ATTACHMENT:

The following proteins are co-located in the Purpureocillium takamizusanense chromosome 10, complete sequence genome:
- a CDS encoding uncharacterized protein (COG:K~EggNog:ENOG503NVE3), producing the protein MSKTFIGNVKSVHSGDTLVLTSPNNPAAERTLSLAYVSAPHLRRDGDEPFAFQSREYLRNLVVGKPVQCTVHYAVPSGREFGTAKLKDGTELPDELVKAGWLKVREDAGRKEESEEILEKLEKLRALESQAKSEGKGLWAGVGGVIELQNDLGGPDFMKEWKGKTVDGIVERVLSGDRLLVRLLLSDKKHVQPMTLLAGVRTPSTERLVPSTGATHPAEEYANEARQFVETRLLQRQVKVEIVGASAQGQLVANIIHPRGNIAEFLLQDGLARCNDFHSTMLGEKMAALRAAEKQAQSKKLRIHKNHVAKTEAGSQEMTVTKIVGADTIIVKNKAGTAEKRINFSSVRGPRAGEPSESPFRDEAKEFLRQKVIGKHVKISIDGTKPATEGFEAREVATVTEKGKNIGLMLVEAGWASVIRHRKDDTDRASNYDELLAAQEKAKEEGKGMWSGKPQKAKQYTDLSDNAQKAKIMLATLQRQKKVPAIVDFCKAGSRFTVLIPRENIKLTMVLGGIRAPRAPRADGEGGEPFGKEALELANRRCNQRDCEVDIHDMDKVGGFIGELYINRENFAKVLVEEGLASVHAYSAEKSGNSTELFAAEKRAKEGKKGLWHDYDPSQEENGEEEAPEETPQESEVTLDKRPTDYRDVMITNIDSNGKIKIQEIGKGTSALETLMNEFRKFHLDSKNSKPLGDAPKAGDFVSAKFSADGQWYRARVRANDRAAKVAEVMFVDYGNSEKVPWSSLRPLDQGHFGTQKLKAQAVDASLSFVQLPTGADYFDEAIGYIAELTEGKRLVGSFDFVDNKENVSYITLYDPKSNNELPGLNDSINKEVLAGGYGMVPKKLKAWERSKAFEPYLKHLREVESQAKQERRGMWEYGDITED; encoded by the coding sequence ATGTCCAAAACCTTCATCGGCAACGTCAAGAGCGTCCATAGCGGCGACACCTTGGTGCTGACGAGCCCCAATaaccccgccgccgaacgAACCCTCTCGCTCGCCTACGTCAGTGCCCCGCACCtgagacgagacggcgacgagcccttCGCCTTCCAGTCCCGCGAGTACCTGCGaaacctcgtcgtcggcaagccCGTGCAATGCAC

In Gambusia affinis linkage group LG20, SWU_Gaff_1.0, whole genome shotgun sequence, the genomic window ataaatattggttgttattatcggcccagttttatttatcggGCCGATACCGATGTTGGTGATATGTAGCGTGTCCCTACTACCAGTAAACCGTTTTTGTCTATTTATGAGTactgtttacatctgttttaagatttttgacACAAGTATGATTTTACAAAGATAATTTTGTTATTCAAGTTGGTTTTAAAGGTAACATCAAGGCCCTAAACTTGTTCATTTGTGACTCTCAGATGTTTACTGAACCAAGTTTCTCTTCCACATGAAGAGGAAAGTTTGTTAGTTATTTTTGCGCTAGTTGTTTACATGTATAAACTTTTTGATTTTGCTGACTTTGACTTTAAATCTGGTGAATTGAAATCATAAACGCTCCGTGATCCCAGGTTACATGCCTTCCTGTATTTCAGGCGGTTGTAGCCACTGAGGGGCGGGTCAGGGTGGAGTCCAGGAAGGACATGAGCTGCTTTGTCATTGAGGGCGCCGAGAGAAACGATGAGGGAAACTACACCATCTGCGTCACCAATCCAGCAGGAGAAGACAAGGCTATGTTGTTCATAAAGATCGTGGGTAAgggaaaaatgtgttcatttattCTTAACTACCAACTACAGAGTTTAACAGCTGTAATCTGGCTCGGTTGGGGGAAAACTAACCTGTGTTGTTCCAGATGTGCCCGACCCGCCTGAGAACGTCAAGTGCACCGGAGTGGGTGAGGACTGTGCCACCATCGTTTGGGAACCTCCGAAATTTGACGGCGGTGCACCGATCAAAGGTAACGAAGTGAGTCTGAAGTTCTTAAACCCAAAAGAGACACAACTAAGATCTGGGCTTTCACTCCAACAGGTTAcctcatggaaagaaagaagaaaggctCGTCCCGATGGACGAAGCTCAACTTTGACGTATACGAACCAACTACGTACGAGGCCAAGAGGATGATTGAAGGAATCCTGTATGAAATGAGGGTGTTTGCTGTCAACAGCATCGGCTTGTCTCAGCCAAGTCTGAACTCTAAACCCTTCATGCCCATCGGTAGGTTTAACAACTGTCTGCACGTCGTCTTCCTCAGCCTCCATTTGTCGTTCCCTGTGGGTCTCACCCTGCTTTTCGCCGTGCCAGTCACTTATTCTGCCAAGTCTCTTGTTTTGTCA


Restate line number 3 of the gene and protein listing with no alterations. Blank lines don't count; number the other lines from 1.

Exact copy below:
In Gambusia affinis linkage group LG20, SWU_Gaff_1.0, whole genome shotgun sequence, the genomic window ataaatattggttgttattatcggcccagttttatttatcggGCCGATACCGATGTTGGTGATATGTAGCGTGTCCCTACTACCAGTAAACCGTTTTTGTCTATTTATGAGTactgtttacatctgttttaagatttttgacACAAGTATGATTTTACAAAGATAATTTTGTTATTCAAGTTGGTTTTAAAGGTAACATCAAGGCCCTAAACTTGTTCATTTGTGACTCTCAGATGTTTACTGAACCAAGTTTCTCTTCCACATGAAGAGGAAAGTTTGTTAGTTATTTTTGCGCTAGTTGTTTACATGTATAAACTTTTTGATTTTGCTGACTTTGACTTTAAATCTGGTGAATTGAAATCATAAACGCTCCGTGATCCCAGGTTACATGCCTTCCTGTATTTCAGGCGGTTGTAGCCACTGAGGGGCGGGTCAGGGTGGAGTCCAGGAAGGACATGAGCTGCTTTGTCATTGAGGGCGCCGAGAGAAACGATGAGGGAAACTACACCATCTGCGTCACCAATCCAGCAGGAGAAGACAAGGCTATGTTGTTCATAAAGATCGTGGGTAAgggaaaaatgtgttcatttattCTTAACTACCAACTACAGAGTTTAACAGCTGTAATCTGGCTCGGTTGGGGGAAAACTAACCTGTGTTGTTCCAGATGTGCCCGACCCGCCTGAGAACGTCAAGTGCACCGGAGTGGGTGAGGACTGTGCCACCATCGTTTGGGAACCTCCGAAATTTGACGGCGGTGCACCGATCAAAGGTAACGAAGTGAGTCTGAAGTTCTTAAACCCAAAAGAGACACAACTAAGATCTGGGCTTTCACTCCAACAGGTTAcctcatggaaagaaagaagaaaggctCGTCCCGATGGACGAAGCTCAACTTTGACGTATACGAACCAACTACGTACGAGGCCAAGAGGATGATTGAAGGAATCCTGTATGAAATGAGGGTGTTTGCTGTCAACAGCATCGGCTTGTCTCAGCCAAGTCTGAACTCTAAACCCTTCATGCCCATCGGTAGGTTTAACAACTGTCTGCACGTCGTCTTCCTCAGCCTCCATTTGTCGTTCCCTGTGGGTCTCACCCTGCTTTTCGCCGTGCCAGTCACTTATTCTGCCAAGTCTCTTGTTTTGTCA